Motivating Open Practices Through Faculty Review and Promotion

Despite countless policies and mandates promoting open access, as well as the development of tools and resources that facilitate it, and despite years of advocacy work, the majority of researchers are still not compelled to make their research outputs freely and publicly available.

But why not? Why is it that despite the citation advantage, ethical imperative, economic necessity, taxpayer responsibility, contribution to national development, educational benefit and, perhaps most importantly, the public's right to access to knowledge, are researchers not compelled to make their works publicly available?

After almost 10 years of going to countless of meetings, workshops, and conferences, there is one reason that comes up again and again for explaining many researchers’ hesitation towards adopting open practices: ‘being open’ is not explicitly rewarded in career progression.

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International Open Access Week in Canada

The theme of Open Access Week this year is "Open in Action": focusing on concrete steps that researchers, students, faculty, librarians, and other stakeholders can take to make information openly available. Over the next couple of weeks, we'll be updating this page for information about the various OA week events that are happening across Canada. Is your institution holding an event that you don't see on the page? Send lorrainechuen(at)gmail.com an e-mail and we'll put it on our site!

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Applications for OpenCon 2016 are open!

The application period for OpenCon 2016 on November 12-14 in Washington, DC is now open! The application is available at http://www.opencon2016.org/apply and includes the opportunity to apply for a travel scholarship. Applications will close on July 11th at 11:59pm U.S. Pacific Time.

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How a conference changed the way I thought about science (and why you should attend, too!)

To say that I was a ‘Negative Nancy’ when it came to academic conferences during grad school might be an understatement. I hated small talk and was horrible at networking. I was tired of getting mansplained to at poster sessions.  Sitting through talk after talk made my short-attention-span brain very sleepy.  And while conferences may have been satisfying on an intellectual level, sometimes I would step back to take a bird’s eye view and marvel at the ivory-tower-ness of it all.  It didn’t change much depending on the conference: I’d either be an acoustics researcher in a room full of acoustics researchers, a music researcher in a room full of music researchers, or a psychologist in a room full of psychologists.  Science, which had been at one point glamorous and romantic, had turned into something frustratingly insular, elitist, and inaccessible to the general public; and my average conference experience merely encapsulated this sentiment.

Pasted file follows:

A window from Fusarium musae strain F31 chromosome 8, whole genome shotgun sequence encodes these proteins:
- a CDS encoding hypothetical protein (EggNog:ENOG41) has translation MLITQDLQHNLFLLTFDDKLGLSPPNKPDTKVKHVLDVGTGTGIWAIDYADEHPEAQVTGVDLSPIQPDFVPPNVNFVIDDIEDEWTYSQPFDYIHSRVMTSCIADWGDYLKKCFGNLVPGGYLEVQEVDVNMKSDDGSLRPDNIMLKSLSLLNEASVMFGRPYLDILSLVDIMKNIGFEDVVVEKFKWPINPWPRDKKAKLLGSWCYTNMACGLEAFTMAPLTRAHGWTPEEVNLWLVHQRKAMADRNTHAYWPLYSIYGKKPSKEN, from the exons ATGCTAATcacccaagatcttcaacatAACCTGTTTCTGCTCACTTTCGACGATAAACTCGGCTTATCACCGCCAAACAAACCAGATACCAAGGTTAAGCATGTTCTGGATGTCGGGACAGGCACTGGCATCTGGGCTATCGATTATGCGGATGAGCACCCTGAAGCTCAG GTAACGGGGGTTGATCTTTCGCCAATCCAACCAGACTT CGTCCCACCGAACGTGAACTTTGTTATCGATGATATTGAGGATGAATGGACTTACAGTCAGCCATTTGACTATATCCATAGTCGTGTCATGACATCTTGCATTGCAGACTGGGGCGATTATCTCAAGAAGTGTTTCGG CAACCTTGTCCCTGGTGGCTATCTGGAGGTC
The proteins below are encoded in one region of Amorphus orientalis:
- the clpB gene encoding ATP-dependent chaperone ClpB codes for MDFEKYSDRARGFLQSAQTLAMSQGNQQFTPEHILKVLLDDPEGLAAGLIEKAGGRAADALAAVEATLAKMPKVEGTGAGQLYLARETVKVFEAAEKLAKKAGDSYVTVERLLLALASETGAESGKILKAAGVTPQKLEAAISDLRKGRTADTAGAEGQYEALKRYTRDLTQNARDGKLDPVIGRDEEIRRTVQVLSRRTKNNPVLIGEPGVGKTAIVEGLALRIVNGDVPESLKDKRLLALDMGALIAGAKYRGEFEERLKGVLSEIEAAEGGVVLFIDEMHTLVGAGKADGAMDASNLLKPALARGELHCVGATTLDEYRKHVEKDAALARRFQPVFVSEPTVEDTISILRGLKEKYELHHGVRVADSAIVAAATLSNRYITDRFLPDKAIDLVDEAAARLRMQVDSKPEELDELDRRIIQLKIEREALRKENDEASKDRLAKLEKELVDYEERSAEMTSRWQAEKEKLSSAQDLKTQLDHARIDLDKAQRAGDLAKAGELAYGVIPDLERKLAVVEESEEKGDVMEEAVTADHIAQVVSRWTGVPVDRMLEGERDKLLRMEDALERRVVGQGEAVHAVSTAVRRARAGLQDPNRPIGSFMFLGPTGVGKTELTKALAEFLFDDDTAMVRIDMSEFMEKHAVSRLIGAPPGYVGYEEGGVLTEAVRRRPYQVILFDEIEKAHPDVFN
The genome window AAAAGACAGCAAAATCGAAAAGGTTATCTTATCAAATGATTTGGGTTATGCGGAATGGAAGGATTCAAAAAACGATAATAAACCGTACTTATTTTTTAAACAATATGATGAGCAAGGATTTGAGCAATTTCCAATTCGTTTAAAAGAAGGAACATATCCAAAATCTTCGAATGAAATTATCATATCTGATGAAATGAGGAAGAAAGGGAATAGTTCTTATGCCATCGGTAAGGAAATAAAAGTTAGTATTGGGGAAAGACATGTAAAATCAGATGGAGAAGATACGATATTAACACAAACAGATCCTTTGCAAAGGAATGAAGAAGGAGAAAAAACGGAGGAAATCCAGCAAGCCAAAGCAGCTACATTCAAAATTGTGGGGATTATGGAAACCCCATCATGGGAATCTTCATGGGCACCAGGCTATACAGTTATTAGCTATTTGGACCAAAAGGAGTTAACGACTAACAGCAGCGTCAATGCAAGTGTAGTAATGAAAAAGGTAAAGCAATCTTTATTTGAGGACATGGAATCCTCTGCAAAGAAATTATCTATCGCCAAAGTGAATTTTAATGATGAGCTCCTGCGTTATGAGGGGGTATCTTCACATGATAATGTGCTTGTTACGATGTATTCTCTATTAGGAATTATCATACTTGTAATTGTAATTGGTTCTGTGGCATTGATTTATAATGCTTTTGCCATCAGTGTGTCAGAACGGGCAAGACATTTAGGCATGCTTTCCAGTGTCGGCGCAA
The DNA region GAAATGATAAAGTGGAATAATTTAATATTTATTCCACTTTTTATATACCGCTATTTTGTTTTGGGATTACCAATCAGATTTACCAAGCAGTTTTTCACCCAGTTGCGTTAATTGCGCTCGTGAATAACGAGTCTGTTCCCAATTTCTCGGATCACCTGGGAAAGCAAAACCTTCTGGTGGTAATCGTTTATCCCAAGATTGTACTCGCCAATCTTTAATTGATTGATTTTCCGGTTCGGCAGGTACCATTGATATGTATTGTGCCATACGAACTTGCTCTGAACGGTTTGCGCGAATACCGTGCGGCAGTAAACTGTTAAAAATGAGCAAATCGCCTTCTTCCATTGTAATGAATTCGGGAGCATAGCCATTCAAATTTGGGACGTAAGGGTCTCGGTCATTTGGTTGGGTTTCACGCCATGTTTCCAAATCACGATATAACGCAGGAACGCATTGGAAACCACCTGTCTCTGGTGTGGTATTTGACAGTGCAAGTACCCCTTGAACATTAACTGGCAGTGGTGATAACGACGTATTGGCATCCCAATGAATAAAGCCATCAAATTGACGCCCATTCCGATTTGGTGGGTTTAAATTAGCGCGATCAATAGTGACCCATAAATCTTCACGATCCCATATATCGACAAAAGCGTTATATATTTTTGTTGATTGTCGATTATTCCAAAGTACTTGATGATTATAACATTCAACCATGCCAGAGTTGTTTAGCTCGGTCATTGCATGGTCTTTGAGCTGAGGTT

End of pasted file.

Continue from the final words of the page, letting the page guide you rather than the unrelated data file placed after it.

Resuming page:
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SPARC and the Right to Research Coalition announce OpenCon 2016!

Earlier today, SPARC and the Right to Research Coalition announced OpenCon 2016 - which will occur on November 12-14, 2016, at the American University Washington College of Law in Washington, DC. 

 

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Rock | Libraries | Hard Place

The High Cost of Journals and The Real Reason Access Is At Risk

By Jane Schmidt.

A falling Canadian dollar combined with increasing subscription prices set by publishers have created a perfect storm for library acquisition budgets. In order to cope with this storm, libraries will inevitably have to consider cancellations given the finite amount of funding available to them. The Canadian Association of Research Libraries (CARL) recently issued a news release imploring publishers to consider “that there are limits on the public funds that research libraries—the main market for such journals—are willing and able to spend" and explained that alternative models for research dissemination and scholarly communication must be explored in order to address a “subscription-based publishing system [that] is simply unsustainable.”